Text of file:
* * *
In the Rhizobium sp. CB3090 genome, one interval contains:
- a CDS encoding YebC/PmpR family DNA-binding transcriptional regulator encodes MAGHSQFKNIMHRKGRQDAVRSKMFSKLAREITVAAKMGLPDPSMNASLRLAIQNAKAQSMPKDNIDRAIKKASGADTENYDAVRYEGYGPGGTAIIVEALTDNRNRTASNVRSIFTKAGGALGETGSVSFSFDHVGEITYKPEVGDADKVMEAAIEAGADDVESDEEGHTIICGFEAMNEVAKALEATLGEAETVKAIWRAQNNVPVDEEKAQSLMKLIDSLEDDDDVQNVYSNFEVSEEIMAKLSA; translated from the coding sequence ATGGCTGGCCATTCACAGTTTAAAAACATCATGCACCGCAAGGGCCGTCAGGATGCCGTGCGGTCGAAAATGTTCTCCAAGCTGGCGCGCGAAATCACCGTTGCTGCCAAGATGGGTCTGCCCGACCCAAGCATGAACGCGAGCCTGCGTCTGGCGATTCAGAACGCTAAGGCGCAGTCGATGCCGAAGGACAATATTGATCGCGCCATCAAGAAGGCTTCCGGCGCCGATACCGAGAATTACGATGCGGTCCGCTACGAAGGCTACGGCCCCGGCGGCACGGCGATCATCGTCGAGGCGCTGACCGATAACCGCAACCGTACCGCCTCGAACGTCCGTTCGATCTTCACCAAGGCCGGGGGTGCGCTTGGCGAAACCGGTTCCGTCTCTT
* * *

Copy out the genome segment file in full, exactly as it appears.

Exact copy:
In the Rhizobium sp. CB3090 genome, one interval contains:
- a CDS encoding YebC/PmpR family DNA-binding transcriptional regulator encodes MAGHSQFKNIMHRKGRQDAVRSKMFSKLAREITVAAKMGLPDPSMNASLRLAIQNAKAQSMPKDNIDRAIKKASGADTENYDAVRYEGYGPGGTAIIVEALTDNRNRTASNVRSIFTKAGGALGETGSVSFSFDHVGEITYKPEVGDADKVMEAAIEAGADDVESDEEGHTIICGFEAMNEVAKALEATLGEAETVKAIWRAQNNVPVDEEKAQSLMKLIDSLEDDDDVQNVYSNFEVSEEIMAKLSA; translated from the coding sequence ATGGCTGGCCATTCACAGTTTAAAAACATCATGCACCGCAAGGGCCGTCAGGATGCCGTGCGGTCGAAAATGTTCTCCAAGCTGGCGCGCGAAATCACCGTTGCTGCCAAGATGGGTCTGCCCGACCCAAGCATGAACGCGAGCCTGCGTCTGGCGATTCAGAACGCTAAGGCGCAGTCGATGCCGAAGGACAATATTGATCGCGCCATCAAGAAGGCTTCCGGCGCCGATACCGAGAATTACGATGCGGTCCGCTACGAAGGCTACGGCCCCGGCGGCACGGCGATCATCGTCGAGGCGCTGACCGATAACCGCAACCGTACCGCCTCGAACGTCCGTTCGATCTTCACCAAGGCCGGGGGTGCGCTTGGCGAAACCGGTTCCGTCTCTT